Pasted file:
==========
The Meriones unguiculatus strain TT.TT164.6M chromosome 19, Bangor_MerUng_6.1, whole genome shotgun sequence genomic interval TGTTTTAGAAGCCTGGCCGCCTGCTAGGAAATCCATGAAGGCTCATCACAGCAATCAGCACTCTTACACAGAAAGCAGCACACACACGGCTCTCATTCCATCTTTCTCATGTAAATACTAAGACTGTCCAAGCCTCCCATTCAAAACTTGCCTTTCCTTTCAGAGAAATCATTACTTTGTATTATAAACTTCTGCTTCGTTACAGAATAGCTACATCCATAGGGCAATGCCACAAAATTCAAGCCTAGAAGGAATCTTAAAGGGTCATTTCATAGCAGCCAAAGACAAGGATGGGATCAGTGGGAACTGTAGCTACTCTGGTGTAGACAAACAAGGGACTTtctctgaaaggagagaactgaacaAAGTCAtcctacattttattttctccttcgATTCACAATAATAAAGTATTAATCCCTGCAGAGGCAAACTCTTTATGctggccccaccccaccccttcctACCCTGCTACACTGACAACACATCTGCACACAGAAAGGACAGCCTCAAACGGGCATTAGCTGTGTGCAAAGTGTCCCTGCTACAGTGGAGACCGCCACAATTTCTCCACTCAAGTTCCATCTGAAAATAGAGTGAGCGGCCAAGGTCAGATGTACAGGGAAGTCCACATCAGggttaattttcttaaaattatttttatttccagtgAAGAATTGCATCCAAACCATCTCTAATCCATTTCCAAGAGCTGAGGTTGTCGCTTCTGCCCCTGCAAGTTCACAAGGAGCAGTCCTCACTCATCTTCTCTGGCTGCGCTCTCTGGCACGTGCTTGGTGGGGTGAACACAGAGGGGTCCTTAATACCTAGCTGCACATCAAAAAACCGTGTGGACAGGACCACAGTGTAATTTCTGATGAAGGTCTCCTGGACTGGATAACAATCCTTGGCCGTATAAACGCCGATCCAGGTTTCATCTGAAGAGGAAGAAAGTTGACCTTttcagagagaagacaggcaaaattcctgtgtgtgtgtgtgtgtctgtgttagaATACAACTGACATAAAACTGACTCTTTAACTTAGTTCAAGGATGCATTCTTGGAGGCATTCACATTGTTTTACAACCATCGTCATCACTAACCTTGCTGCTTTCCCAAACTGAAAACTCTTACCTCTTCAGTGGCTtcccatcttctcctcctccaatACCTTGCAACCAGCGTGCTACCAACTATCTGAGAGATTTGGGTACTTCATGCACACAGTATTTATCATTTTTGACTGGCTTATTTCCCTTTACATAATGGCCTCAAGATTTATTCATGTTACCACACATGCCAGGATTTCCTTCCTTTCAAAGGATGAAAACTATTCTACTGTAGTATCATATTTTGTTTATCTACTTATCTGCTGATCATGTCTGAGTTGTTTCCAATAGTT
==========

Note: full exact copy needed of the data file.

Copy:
The Meriones unguiculatus strain TT.TT164.6M chromosome 19, Bangor_MerUng_6.1, whole genome shotgun sequence genomic interval TGTTTTAGAAGCCTGGCCGCCTGCTAGGAAATCCATGAAGGCTCATCACAGCAATCAGCACTCTTACACAGAAAGCAGCACACACACGGCTCTCATTCCATCTTTCTCATGTAAATACTAAGACTGTCCAAGCCTCCCATTCAAAACTTGCCTTTCCTTTCAGAGAAATCATTACTTTGTATTATAAACTTCTGCTTCGTTACAGAATAGCTACATCCATAGGGCAATGCCACAAAATTCAAGCCTAGAAGGAATCTTAAAGGGTCATTTCATAGCAGCCAAAGACAAGGATGGGATCAGTGGGAACTGTAGCTACTCTGGTGTAGACAAACAAGGGACTTtctctgaaaggagagaactgaacaAAGTCAtcctacattttattttctccttcgATTCACAATAATAAAGTATTAATCCCTGCAGAGGCAAACTCTTTATGctggccccaccccaccccttcctACCCTGCTACACTGACAACACATCTGCACACAGAAAGGACAGCCTCAAACGGGCATTAGCTGTGTGCAAAGTGTCCCTGCTACAGTGGAGACCGCCACAATTTCTCCACTCAAGTTCCATCTGAAAATAGAGTGAGCGGCCAAGGTCAGATGTACAGGGAAGTCCACATCAGggttaattttcttaaaattatttttatttccagtgAAGAATTGCATCCAAACCATCTCTAATCCATTTCCAAGAGCTGAGGTTGTCGCTTCTGCCCCTGCAAGTTCACAAGGAGCAGTCCTCACTCATCTTCTCTGGCTGCGCTCTCTGGCACGTGCTTGGTGGGGTGAACACAGAGGGGTCCTTAATACCTAGCTGCACATCAAAAAACCGTGTGGACAGGACCACAGTGTAATTTCTGATGAAGGTCTCCTGGACTGGATAACAATCCTTGGCCGTATAAACGCCGATCCAGGTTTCATCTGAAGAGGAAGAAAGTTGACCTTttcagagagaagacaggcaaaattcctgtgtgtgtgtgtgtgtctgtgttagaATACAACTGACATAAAACTGACTCTTTAACTTAGTTCAAGGATGCATTCTTGGAGGCATTCACATTGTTTTACAACCATCGTCATCACTAACCTTGCTGCTTTCCCAAACTGAAAACTCTTACCTCTTCAGTGGCTtcccatcttctcctcctccaatACCTTGCAACCAGCGTGCTACCAACTATCTGAGAGATTTGGGTACTTCATGCACACAGTATTTATCATTTTTGACTGGCTTATTTCCCTTTACATAATGGCCTCAAGATTTATTCATGTTACCACACATGCCAGGATTTCCTTCCTTTCAAAGGATGAAAACTATTCTACTGTAGTATCATATTTTGTTTATCTACTTATCTGCTGATCATGTCTGAGTTGTTTCCAATAGTT